For many silent film fans, Alfred Hitchcock’s 1927 feature film The Lodger: A Story of the London Fog doesn’t really need an introduction; it is Hitchcock’s signature silent film for many and one of the key British silent films produced in this country.
So you would have to forgive us for being a tad excited when we heard that the brilliant The Criterion Collection were going to release the film on Blu-ray and DVD on Tuesday 27th June in the USA! Our excitement then went into over drive when we heard that our very good friend Neil Brand was signed up to write a new score for the film!
Like The Lodger, Neil really doesn’t need an introduction as he has been a key figure in the silent film world for the past 30 years, accompanying the most obscure to the most celebrated of silent films throughout the world. Aside from the silent film world, Neil has been the face of film music (and music in general) for the past few years due to his successful BBC Four series’ Sound of Cinema: The Music that Made the Movies, Sound of Song and most recently, Sound of Musicals with Neil Brand, all three of which are produced by BBC Bristol Arts.
We were very lucky to catch up with Neil between a very busy schedule to give us a few words about the new Criterion release and specifically talk about his new score.
You’ve accompanied many silent films with on the spot accompaniment as well as your own written scores. Which is harder to do? The improvised scores or a written a score for a silent film?
Writing a score is much harder. An improv is like stage acting – its in the moment and then the moment is gone and only the people in the hall know about it. Writing a score there are potentially generations breathing down one’s neck. Also, there’s no audience to perform for, so the adrenaline’s not there. The heart and emotions are replaced by the head and boring, intellectual decisions which can be the death of exciting music. Having said that, with the exception of Robin Hood (1922), most scores I’ve written have come after years of playing the film as improv, so some scores (like Lodger and Blackmail) are well-trodden improvs.
You have accompanied many silent Hitchcock features over the years; how did you approach The Lodger compared to your other scores for other Hitchcock films, The Ring for example?
With great caution – I have always felt that the Lodger is the most problematic of the ‘great’ Hitchcocks – by comparison The Ring (1927) is a walk in the park and Blackmail (1929) is, quite rightly, a masterpiece. Lodger has some very uneven pacing and mood changes which are very hard to read. I’m sure this is as a result of Novello’s character being the actual Ripper in the novel (and potentially in H’s mind as well, at least until Balcon told him he couldn’t be) and the fact that he also has to be the matinee idol that sells tickets. Add to that Novello’s own idiosyncrasies (campery, at times) and the character flies away from reality, and real music. That, at least, is my feeling about it. Also, the family, the policeman boyfriend, there are multiple focusses in the film which Hitch will strip away in later years, as well as focussing Novello vastly better in Downhill. So I made the score shift continuously under the narrative, playing around with the audience’s expectations, keeping them, as much as I could, on the back foot and filling the whole score with dark and light melodies which would, I hope, focus the audience into the film a bit better. I couldn’t give it the light and shade of Blackmail because its a totally different film, a chamber chiller rather than an operatic suspense film.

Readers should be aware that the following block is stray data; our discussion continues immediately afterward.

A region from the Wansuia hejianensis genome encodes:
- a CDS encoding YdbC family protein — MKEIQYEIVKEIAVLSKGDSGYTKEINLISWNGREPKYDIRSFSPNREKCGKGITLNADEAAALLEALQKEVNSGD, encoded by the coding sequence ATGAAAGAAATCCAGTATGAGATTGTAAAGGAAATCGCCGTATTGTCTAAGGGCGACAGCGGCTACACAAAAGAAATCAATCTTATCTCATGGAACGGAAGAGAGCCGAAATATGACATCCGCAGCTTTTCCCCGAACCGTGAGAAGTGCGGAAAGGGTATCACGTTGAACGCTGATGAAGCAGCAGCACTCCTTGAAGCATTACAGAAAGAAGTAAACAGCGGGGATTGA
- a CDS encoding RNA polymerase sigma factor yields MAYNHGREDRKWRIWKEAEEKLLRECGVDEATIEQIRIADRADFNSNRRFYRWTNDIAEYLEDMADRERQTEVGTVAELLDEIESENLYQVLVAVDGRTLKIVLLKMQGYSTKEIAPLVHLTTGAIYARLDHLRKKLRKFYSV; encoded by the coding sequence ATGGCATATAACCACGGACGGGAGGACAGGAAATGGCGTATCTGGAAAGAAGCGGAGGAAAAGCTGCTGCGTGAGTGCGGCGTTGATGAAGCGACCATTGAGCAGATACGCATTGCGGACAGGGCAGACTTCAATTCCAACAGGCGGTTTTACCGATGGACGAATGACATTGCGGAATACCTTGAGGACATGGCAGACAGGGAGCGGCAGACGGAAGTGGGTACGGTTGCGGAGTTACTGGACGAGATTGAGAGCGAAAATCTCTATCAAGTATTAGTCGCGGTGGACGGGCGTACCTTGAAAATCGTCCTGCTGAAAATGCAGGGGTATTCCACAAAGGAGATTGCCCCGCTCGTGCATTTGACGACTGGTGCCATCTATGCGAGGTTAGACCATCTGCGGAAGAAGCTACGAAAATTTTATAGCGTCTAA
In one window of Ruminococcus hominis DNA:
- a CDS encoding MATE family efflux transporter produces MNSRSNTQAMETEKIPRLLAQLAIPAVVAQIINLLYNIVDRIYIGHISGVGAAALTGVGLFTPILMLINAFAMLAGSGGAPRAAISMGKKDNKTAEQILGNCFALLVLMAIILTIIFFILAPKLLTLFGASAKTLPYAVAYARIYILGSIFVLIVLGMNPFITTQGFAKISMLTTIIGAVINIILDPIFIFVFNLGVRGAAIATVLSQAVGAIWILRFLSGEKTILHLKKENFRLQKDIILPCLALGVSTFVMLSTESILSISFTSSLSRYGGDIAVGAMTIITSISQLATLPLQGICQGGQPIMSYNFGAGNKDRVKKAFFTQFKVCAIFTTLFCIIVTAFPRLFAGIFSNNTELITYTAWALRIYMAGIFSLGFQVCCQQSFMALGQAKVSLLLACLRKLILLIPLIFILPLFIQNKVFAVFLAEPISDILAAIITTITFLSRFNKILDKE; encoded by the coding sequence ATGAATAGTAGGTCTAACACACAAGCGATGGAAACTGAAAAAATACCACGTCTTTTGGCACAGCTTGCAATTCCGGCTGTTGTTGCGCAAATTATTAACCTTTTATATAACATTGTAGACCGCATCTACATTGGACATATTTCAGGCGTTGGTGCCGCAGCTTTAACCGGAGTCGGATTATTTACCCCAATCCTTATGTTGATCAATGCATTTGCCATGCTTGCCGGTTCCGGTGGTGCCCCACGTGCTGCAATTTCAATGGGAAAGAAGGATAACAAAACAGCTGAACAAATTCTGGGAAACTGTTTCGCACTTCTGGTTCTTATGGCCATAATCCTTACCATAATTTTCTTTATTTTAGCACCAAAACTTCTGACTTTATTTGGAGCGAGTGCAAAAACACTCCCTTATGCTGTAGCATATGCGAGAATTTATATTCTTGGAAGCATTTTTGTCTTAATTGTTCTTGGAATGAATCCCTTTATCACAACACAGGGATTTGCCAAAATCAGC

But where do you start? Do you start at the beginning of the film or pick a scene and work your way around it?
I really do start with the title and write to the end. For my money the composer’s greatest priority is momentum – you can’t judge the overall pacing of a movie by dropping in and out of it, you have to build the score up like a building on a foundation. That way you also make the musical ideas that can be varied and reworked as the story progresses. It also means the hard work comes in the first half of the film, the last twenty minutes is always easiest to write as the film is virtually scoring itself by then!
You have introduced modern movies themes to silent film accompaniment screenings over the years… will Charles Gounod’s Funeral March of a Marionette (Alfred Hitchcock Presents theme) make an appearance in your new score?
No, although I liked slipping that and Dixon of Dock Green into Blackmail. What there is, recognisably, is some Herrmannesque slow suspense stuff and some nice piano, the first time I’ve used piano in a Hitchcock score. I have really enjoyed working with a much smaller ensemble. I’ve orchestrated this film myself, to Timothy Brock’s recommended 12-piece forces (six strings, three woods, horn, piano and percussion) and really loved hearing it go from computer to live via the fantastic playing of Orchestra of St Pauls (OSP) and their conductor (who actually did conduct the recording) Ben Palmer. I’m ready for more small ensemble stuff, and will next make a start on getting my Oliver Twist score and a couple of my Keaton shorts playable by 12 players.
What next? Are there any silent titles you are eyeing up to score next?
Oh yes. There’s a list! Certainly Les Deux Timides (1928) and Hell’s Heroes (1929) (I’m desperate to do a Western) but I have to add, I’m not scoring anything new for at least a year. The 9 month back-to-back scoring of Robin Hood and The Lodger has left me with RSI I’m still trying to shake off, and I REALLY don’t want to sit writing at a computer and keyboard for at least another year!! 2018, I’ll try something new!